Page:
Take a look back at some of the key stories from 300 years of the world’s first hospital funded by charitable giving.
Imperial is celebrating this tercentenary in celebration of the legacy of Westminster Medical School, which after a series of mergers formed part of Imperial College School of Medicine in 1997. Westminster Hospital grew and became Chelsea and Westminster Hospital in 1993, where it can now be found on Fulham Road.
1719 – In the beginning
Westminster Hospital owes its foundation to charity and was the first of a new wave of voluntary hospitals established in the 18th century. Mr Henry Hoare and three friends founded the original Westminster Hospital in 1719, declaring that the hospital should ‘provide poor sick people...with necessary food and physic during illness'. Mr Henry Hoare contributed the first charitable donation of £10. Ahead of the times, the hospital also aimed to help sick prisoners and foreigners.
1827 – Medical duel
A scandal broke out in 1827 when a feud emerged between rival surgeons. George Guthrie and Charles Fergusson Forbes had a disagreement on the running of the Westminster Eye Infirmary, so Forbes challenged him to a duel. Guthrie refused, but one of his pupils, Hale Thompson, took up the offer instead. In a final showdown, Thompson and Forbes faced each other with pistols on Clapham Common. They both emerged unscathed. The incident was reported in the January 1828 edition of The London Medical Gazette.
1831 – The first Westminster Hospital new build
Westminster Hospital had several different locations over its 275 years of operation before closing in 1992 to reopen as the new Chelsea and Westminster. In 1831, the hospital outgrew its current location and a new site opposite the west door of the great Westminster Abbey was found. A new and spacious building was completed and opened in 1834 at a cost of £40,000 – the first subscription hospital erected in London. The new hospital was described as a dignified building in the centre of Westminster and the site was ‘at the heart of the busy world itself’.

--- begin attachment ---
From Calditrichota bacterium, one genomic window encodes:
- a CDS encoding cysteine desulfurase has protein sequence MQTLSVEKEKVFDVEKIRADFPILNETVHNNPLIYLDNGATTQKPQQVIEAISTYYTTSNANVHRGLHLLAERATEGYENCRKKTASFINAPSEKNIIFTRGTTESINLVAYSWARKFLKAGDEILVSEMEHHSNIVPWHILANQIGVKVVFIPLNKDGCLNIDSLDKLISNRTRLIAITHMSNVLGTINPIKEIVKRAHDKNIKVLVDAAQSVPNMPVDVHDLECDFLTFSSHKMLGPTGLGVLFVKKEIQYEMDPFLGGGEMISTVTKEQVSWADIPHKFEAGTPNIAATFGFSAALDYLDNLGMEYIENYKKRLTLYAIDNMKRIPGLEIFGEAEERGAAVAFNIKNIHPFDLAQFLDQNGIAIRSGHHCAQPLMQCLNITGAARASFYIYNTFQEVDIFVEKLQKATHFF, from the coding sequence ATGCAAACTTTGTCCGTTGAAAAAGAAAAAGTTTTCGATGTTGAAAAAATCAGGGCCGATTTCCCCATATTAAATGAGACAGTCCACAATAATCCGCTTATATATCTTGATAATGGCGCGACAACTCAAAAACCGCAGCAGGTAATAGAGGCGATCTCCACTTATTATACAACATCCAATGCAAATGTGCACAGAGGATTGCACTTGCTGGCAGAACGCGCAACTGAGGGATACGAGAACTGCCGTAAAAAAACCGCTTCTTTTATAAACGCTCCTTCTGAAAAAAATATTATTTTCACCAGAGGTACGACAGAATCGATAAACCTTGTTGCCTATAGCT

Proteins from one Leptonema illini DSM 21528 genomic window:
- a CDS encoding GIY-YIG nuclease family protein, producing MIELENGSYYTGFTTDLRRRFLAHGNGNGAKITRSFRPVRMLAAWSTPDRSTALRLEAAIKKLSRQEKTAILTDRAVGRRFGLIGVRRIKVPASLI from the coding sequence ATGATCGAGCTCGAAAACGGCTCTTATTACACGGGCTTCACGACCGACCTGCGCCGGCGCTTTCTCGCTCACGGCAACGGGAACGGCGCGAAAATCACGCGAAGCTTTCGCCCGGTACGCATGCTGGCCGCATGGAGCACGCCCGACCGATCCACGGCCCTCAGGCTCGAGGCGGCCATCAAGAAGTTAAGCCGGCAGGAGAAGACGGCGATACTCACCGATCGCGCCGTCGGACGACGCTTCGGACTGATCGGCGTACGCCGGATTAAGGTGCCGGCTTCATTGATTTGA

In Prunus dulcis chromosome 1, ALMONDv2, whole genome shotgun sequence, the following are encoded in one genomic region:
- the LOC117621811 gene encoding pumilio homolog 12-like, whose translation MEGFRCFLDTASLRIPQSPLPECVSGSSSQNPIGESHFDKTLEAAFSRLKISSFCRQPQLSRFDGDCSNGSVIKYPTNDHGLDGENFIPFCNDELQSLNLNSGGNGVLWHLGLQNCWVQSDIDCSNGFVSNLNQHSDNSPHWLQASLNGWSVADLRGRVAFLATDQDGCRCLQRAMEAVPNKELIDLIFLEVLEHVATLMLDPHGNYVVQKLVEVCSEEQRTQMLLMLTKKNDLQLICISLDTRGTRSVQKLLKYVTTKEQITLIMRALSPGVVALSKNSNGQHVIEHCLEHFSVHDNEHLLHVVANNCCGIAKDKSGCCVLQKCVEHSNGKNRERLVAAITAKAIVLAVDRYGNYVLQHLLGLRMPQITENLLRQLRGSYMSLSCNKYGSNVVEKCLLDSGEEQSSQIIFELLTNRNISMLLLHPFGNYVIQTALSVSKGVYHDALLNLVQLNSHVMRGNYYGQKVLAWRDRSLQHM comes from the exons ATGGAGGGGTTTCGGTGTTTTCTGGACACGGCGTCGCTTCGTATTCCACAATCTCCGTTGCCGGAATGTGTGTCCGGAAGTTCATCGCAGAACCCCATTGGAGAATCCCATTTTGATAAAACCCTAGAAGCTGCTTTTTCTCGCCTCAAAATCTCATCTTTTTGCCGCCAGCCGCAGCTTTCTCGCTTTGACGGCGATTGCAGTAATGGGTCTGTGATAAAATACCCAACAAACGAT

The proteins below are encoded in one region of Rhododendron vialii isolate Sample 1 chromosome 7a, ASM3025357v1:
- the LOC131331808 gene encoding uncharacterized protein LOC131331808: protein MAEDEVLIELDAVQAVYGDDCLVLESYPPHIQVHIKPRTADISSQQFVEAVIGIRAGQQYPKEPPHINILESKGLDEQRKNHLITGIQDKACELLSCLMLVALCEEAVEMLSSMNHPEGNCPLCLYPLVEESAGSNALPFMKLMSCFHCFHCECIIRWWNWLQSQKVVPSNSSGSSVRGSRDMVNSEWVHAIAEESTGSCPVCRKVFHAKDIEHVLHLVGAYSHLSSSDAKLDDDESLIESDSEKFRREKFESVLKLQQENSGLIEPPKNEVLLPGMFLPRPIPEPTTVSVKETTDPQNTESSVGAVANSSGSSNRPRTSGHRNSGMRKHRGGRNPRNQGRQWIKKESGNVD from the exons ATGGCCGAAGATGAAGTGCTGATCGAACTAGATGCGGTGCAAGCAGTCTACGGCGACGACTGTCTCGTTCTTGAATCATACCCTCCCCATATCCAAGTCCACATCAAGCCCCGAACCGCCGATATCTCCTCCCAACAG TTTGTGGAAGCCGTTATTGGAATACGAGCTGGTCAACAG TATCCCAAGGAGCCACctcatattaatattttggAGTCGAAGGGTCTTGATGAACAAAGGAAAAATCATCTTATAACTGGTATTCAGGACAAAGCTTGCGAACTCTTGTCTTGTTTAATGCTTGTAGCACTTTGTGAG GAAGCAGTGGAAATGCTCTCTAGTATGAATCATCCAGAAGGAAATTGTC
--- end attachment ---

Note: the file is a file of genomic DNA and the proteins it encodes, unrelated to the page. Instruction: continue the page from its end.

1847 – Pioneering surgery
Throughout its history, the hospital had a number of distinguished medical students and staff including Hale Thompson who in 1847 performed the first operation under general anaesthetic at the hospital. The renowned physician John Snow who was also a pioneer in the field of anaesthetics did one-year of clinical practice at Westminster Hospital. Snow, best known for his discovery in the 1854 cholera epidemic that the disease was waterborne, applied to work at Westminster later in life, but his application was rejected.
The 1920s – Women at Westminster
Westminster Hospital was slightly behind the times in providing equal opportunities to women in medicine. Until 1916, the middle of World War I, women were still barred from the Medical School; it was only the loss of a substantial portion of the male population to the war effort which prompted the hospital to allow entry to women in 1916. This stopped between 1928 and 1945, beginning again in 1946.
One medical student who faced a barrier to her ambitions at Westminster Hospital was Kathleen Chevassut. She was a talented student at the Medical School in 1922, but did not qualify as a physician for unknown reasons so eventually turned to biomedical research. Kathleen published research in the Lancet in 1930 on the origin of multiple sclerosis but sadly did not receive recognition until later in life.
1939 - 1945 – Westminster during the Blitz
The hospital remained operational throughout both World Wars, including several bombing attacks during the Blitz with miraculously no fatalities. It played an important role as a casualty clearing station and a major accident unit in the early days of the Blitz.